DMCA revised: "jailbreaking, unlocking and ripping DVDs" deemed fair

The U.S. Government Library of Congress Copyright Office said that "Individuals can now legally bypass DVD encryption, mobile phone carrier locks, and more according to a revision of the Digital Millennium Copyright Act," Librarian of Congress James H. Billington.The law now makes jailbreaking and unlocking of devices, like iPhone, legal in the United States, allowing […]

The U.S. Government Library of Congress Copyright Office said that "Individuals can now legally bypass DVD encryption, mobile phone carrier locks, and more according to a revision of the Digital Millennium Copyright Act," Librarian of Congress James H. Billington.

The law now makes jailbreaking and unlocking of devices, like iPhone, legal in the United States, allowing for unauthorized code and programs like Cydia to be run on the device without warranting criminal prosecution. The change will allow for cell phone owners to legally "unlock" their devices for use with other available carriers.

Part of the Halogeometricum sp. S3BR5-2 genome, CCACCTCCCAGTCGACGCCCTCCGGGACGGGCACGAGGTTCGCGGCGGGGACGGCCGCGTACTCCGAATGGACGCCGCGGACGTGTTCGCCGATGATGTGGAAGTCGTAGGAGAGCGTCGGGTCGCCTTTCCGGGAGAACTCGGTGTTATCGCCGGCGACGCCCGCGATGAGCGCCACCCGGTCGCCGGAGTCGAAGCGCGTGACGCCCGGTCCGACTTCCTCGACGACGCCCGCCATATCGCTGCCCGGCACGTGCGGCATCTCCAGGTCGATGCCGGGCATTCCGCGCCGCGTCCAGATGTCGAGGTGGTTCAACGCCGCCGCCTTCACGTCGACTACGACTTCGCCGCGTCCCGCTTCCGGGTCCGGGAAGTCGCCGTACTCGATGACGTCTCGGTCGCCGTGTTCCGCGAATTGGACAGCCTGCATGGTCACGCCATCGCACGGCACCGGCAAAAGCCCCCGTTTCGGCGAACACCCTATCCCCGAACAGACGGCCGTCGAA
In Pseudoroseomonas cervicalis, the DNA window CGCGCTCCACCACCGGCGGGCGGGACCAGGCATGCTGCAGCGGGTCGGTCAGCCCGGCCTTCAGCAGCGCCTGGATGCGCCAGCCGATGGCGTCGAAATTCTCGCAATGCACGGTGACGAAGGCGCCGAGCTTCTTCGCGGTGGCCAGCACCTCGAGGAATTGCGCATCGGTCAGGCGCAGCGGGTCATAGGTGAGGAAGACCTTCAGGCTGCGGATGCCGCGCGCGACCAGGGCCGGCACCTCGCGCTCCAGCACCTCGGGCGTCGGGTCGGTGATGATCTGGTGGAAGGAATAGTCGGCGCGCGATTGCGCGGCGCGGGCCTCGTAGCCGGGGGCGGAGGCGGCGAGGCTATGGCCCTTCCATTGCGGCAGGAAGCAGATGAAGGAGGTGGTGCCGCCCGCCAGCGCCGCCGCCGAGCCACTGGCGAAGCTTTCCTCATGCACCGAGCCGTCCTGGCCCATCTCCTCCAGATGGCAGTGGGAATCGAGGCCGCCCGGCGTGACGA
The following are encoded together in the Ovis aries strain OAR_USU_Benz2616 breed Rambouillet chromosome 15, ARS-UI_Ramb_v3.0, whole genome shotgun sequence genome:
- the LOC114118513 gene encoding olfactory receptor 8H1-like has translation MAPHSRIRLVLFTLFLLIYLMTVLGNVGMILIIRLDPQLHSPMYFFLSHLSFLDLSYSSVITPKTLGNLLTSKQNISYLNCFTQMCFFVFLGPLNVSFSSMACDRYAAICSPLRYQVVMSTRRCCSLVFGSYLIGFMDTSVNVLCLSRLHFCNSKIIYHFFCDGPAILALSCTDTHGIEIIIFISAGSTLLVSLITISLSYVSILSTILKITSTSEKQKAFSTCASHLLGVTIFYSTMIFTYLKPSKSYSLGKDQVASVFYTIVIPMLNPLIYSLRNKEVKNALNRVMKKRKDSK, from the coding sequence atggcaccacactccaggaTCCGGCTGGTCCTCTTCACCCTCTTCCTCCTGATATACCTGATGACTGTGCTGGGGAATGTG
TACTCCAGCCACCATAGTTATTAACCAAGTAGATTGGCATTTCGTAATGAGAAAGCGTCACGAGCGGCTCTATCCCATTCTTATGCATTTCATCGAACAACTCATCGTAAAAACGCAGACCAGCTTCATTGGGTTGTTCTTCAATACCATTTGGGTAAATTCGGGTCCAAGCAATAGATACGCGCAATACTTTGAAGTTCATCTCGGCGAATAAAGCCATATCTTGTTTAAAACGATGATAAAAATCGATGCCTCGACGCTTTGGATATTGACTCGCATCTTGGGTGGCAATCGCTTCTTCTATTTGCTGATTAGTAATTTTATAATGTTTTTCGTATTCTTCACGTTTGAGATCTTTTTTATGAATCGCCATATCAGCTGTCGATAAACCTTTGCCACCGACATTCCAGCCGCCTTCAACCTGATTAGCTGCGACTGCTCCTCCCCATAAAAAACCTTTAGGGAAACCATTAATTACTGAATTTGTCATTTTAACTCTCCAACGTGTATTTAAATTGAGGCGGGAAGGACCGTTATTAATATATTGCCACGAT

In addition to jailbreaking, other exemptions includes: » Allow owners of used cell phones to break access controls on their phones in order to switch wireless carriers » Allow people to break technical protections on video games to investigate or correct security flaws » Allow college professors, film students and documentary filmmakers to break copy-protection measures on DVDs so they can embed clips for educational purposes, criticism, commentary and noncommercial videos » Allow computer owners to bypass the need for external security devices called dongles if the dongle no longer works and cannot be replaced.